The comments from the White House came as the New York Times claimed the Russian military had been discussing potential nuclear strike options FILE PHOTO: White House spokesman, John Kirby © Global Look Press / Chris Kleponis

The US does not see any indications that Russia is getting ready to use its nuclear arsenal in the conflict in Ukraine, White House spokesman John Kirby told reporters on Wednesday. However, he added that Washington considers such a possibility “deeply concerning” and takes it “seriously.”

Earlier on Wednesday, the New York Times published a piece, citing “multiple senior American officials,” who claimed some Russian generals had been discussing “when and how Moscow might use a tactical nuclear weapon in Ukraine.” Russian President Vladimir Putin was not involved in these discussions, the paper said. The conversations took place at some point in mid-October, it added.

This is not the first time the White House has made such a statement. Last month, Kirby stated that Washington saw no indications that Russia was preparing to deploy a nuclear weapon.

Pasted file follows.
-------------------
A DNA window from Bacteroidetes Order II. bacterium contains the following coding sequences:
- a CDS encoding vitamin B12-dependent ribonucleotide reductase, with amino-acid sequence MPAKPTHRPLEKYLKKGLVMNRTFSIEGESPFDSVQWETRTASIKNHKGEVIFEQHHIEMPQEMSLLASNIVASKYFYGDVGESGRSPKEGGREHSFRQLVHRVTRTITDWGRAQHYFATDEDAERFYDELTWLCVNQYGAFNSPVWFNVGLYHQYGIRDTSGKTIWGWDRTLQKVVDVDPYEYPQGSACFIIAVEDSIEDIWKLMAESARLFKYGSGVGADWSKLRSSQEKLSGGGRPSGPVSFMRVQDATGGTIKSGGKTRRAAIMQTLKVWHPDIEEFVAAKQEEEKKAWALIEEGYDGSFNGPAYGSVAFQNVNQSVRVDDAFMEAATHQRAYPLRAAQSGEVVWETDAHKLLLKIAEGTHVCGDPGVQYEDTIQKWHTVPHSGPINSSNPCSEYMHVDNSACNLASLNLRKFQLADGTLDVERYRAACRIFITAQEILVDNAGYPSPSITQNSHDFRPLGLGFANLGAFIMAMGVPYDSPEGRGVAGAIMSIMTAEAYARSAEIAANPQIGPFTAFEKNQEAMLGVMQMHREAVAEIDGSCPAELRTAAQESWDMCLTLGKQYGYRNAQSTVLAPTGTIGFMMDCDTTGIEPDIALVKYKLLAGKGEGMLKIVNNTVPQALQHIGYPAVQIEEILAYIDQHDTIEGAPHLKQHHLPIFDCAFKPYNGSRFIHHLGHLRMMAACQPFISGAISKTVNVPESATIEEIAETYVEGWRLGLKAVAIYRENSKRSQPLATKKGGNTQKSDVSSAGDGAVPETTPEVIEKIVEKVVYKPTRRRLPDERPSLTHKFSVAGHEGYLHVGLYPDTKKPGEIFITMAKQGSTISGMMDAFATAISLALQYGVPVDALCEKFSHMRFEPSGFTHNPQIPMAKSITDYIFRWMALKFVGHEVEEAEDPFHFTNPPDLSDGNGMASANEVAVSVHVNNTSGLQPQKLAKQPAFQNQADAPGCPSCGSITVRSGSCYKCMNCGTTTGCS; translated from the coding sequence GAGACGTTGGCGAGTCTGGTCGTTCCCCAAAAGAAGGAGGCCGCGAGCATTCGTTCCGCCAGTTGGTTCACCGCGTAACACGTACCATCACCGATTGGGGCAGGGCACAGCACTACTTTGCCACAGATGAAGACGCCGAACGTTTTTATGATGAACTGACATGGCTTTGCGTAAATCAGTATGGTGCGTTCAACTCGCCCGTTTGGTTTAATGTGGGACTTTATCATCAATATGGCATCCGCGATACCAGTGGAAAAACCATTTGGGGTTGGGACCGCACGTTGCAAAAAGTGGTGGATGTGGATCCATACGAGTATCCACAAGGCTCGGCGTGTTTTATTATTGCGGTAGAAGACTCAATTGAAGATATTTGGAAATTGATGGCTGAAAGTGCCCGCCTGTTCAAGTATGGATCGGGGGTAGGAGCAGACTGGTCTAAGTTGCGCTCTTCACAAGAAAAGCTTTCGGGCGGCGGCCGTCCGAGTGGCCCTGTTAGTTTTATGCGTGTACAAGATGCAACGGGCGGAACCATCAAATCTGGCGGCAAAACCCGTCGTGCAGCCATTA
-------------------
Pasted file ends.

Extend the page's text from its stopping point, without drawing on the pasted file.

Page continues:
Zelensky speaks on risk of nuclear war Zelensky speaks on risk of nuclear war

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Zelensky speaks on risk of nuclear war

The threat of a nuclear war has been a hot topic recently after Putin vowed to defend Russia’s territory and people using “all the forces and resources we have” in late September. His remarks were then widely interpreted by Western pundits and officials as a veiled nuclear warning, which prompted US President Joe Biden to warn about a potential “nuclear Armageddon.”

Putin clarified his statement later by saying that Moscow has not even mentioned tactical nuclear weapons, let alone threatened to use atomic weapons. His words, however, did not alleviate fears in Washington, as Biden continued to wonder why Russia keeps “talking about” nuclear weapons if it does not plan to use them.

Meanwhile, top Western diplomats and defense ministers largely brushed off Russia’s concerns about Kiev potentially using a so-called ‘dirty bomb’ to frame Moscow. Such a munition uses conventional explosives to scatter radioactive material over a wide area.

Moscow also raised the issue in the UN Security Council, prompting the International Atomic Energy Agency (IAEA) to send an inspection to several Ukrainian facilities to investigate the claims. (RT)